Last week’s “What Is It Wednesday” photo is a pretty amazing specimen on display in the center island of the Museum of Geology main exhibit area.
The actual specimen belongs to the mosasaur Tylosaurus proriger, an enormous marine reptile that reached lengths of forty feet. Tylosaurus was likely one of the apex predators in the Western Interior Seaway, eating whatever it darn-well pleased.
Which brings us to the unique nature of this specimen. While it does contain vertebrae and pelvic elements of Tylosaurus, what is special about this specimen is that it contains stomach contents, ostensibly this mosasaur’s last meal.
Above is a color coded diagram of the stomach contents. The elements outlined in dark blue are those of the “host”, Tylosaurus proriger. Those outlined in orange are of the shark Odontaspis. Red elements are of the bony fish Bananogmius. Light blue elements are of the smaller mosasaur, Platecarpus, and green elements are from the large diving bird Hesperornis.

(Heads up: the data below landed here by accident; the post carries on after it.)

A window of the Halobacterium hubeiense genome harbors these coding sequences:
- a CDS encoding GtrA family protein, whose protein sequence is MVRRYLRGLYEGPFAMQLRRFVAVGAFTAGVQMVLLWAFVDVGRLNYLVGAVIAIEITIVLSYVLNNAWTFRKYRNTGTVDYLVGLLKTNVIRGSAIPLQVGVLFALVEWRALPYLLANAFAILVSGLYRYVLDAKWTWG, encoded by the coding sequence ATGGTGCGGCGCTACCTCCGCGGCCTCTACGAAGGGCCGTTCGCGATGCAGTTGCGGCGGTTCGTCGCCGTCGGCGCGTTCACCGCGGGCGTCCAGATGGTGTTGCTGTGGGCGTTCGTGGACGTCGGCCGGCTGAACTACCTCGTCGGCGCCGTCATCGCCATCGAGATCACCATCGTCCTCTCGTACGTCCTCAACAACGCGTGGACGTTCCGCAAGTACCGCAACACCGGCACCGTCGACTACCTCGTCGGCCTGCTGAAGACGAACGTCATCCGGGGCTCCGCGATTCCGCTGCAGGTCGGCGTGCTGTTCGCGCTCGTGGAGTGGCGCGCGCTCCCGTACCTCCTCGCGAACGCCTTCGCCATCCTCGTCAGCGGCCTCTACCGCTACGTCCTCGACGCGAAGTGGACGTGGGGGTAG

This fossil tells us a great deal about the paleobiology of mosasaurs, particularly Tylosaurus proriger. As stated above, Tylosaurus was a top tier predator and ate whatever came across its path, including smaller mosasaurs. This specimen represents an amazing snapshot of South Dakota during the late Cretaceous.